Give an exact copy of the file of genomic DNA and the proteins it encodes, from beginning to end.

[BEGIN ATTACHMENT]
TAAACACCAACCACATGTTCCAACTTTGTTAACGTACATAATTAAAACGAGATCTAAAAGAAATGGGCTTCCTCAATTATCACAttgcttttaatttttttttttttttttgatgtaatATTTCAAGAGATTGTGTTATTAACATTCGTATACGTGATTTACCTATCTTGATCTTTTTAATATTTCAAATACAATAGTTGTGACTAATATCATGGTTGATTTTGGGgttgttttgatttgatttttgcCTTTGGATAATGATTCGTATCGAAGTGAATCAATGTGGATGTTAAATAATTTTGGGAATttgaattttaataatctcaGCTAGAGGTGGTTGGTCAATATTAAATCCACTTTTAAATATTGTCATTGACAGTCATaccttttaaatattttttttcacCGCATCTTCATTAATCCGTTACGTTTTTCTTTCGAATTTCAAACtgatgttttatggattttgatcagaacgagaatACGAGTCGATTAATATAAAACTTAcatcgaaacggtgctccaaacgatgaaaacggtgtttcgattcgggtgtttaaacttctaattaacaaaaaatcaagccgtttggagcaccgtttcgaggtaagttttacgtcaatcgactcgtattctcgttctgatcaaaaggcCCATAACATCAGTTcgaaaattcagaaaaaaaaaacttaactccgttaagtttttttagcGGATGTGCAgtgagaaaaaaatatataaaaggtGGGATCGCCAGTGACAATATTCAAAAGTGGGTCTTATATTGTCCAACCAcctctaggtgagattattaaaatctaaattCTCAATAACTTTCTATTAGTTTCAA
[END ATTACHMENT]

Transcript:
TAAACACCAACCACATGTTCCAACTTTGTTAACGTACATAATTAAAACGAGATCTAAAAGAAATGGGCTTCCTCAATTATCACAttgcttttaatttttttttttttttttgatgtaatATTTCAAGAGATTGTGTTATTAACATTCGTATACGTGATTTACCTATCTTGATCTTTTTAATATTTCAAATACAATAGTTGTGACTAATATCATGGTTGATTTTGGGgttgttttgatttgatttttgcCTTTGGATAATGATTCGTATCGAAGTGAATCAATGTGGATGTTAAATAATTTTGGGAATttgaattttaataatctcaGCTAGAGGTGGTTGGTCAATATTAAATCCACTTTTAAATATTGTCATTGACAGTCATaccttttaaatattttttttcacCGCATCTTCATTAATCCGTTACGTTTTTCTTTCGAATTTCAAACtgatgttttatggattttgatcagaacgagaatACGAGTCGATTAATATAAAACTTAcatcgaaacggtgctccaaacgatgaaaacggtgtttcgattcgggtgtttaaacttctaattaacaaaaaatcaagccgtttggagcaccgtttcgaggtaagttttacgtcaatcgactcgtattctcgttctgatcaaaaggcCCATAACATCAGTTcgaaaattcagaaaaaaaaaacttaactccgttaagtttttttagcGGATGTGCAgtgagaaaaaaatatataaaaggtGGGATCGCCAGTGACAATATTCAAAAGTGGGTCTTATATTGTCCAACCAcctctaggtgagattattaaaatctaaattCTCAATAACTTTCTATTAGTTTCAA